Friday, August 11, 2006

The Political Act of Changing Diapers

I read an email the other day from a member of a gay and lesbian parents group, encouraging me to go to the Gay Pride parade. It is a moment, she said, when we celebrate and are reminded “that creating our families is a political act.” Political act? I’m knee deep in diapers, apple cores, and dirty laundry. Today alone, I went to two birthday parties, darted into the store in between to pick up something other than hot dogs for dinner, cleaned up dog poo out of the back yard, put away clean laundry, which meant having to fold the entire contents of each child’s pawed through drawer emptied of the three shirts, one pair of pants, two shorts, four pair of socks, worn by each of them during the 14 hours they were awake. I cut up four apricots, peeled three bananas, sliced four apples, cleaned up a cup of rotting cantaloupe the four year old found in the back of the refrigerator and promptly dropped all over the floor. I made six different sandwiches, poured four bowls of cereal, toasted one bagel, opened and stirred six yogurts, set the table five times, cleared the table five times, changed diapers (too many to count), cooked a dinner largely untouched due to its vegetable content, bathed, read to, and finally, plunked into bed, three children. I’m not feeling the same kind of political power I did in my old days, chanting in front of the Statehouse, “Act Up! Fight Back! Fight AIDS!”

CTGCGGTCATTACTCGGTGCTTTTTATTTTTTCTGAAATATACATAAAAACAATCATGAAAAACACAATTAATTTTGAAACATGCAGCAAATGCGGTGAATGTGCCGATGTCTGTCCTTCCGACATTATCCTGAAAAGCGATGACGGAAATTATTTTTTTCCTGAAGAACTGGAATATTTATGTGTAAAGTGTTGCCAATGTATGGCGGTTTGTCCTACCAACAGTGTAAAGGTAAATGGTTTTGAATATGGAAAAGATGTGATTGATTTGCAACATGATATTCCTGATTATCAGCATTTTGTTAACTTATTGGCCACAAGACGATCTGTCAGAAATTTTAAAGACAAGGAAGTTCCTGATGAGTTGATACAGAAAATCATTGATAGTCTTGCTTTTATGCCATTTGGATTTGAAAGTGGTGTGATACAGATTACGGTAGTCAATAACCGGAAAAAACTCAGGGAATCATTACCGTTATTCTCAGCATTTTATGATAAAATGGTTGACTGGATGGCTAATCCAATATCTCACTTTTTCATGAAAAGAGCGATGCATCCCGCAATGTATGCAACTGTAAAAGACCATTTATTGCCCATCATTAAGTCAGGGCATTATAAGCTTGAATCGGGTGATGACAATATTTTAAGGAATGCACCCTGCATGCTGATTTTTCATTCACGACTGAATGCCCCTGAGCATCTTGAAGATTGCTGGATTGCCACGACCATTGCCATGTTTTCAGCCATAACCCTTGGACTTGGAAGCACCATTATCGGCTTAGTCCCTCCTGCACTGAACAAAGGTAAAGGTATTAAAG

But I realize it is. Politicians hold so much power over our lives. Laws decide whether or not we can marry, whether or not we can adopt, whether or not we can give each other property upon death, and most importantly, both get the tax deduction for the kids. I don’t have quite the glamour and opportunity to invite the President and his partner, oops, wife, to my house the way Rosie did on TV, but heck, they can come on over and watch how I’m crumbling the very foundation of our civil society. I’ll even meet him up at Barnacle Billy’s, his dad’s favorite lobster place in Maine. Of course, my kids will be the highlight. The oldest will alternate between whining and being fresh, showing a lack of respect for our company, let alone his parents, clearly on a straight path to anarchy. The middle son will ask for ice cream for dinner, zeroing in on our anxiety, hoping to get by with the outrageous request, and repeating the question over and over until in desperation we whisper yes, in a minute, now please sit down. The youngest, a two year old, will cling to my neck, wiping clam chowder all over my best suit, and point out all the secret service people, asking “Guy working? Momma? Guy working? Guy working? Momma? Momma? Guy working?” until I nod at each one, and repeat back, “Yes, honey, guy working. No, lady working. Yes, guy working…” I’m not sure what they’d think of our parenting style, but then again, their daughters have managed to get in some trouble, too. Maybe we could bond a little over how hard it is these days to parent without a good nanny. Okay, maybe shouting at the top of my lungs outside the Statehouse was easier. Much easier.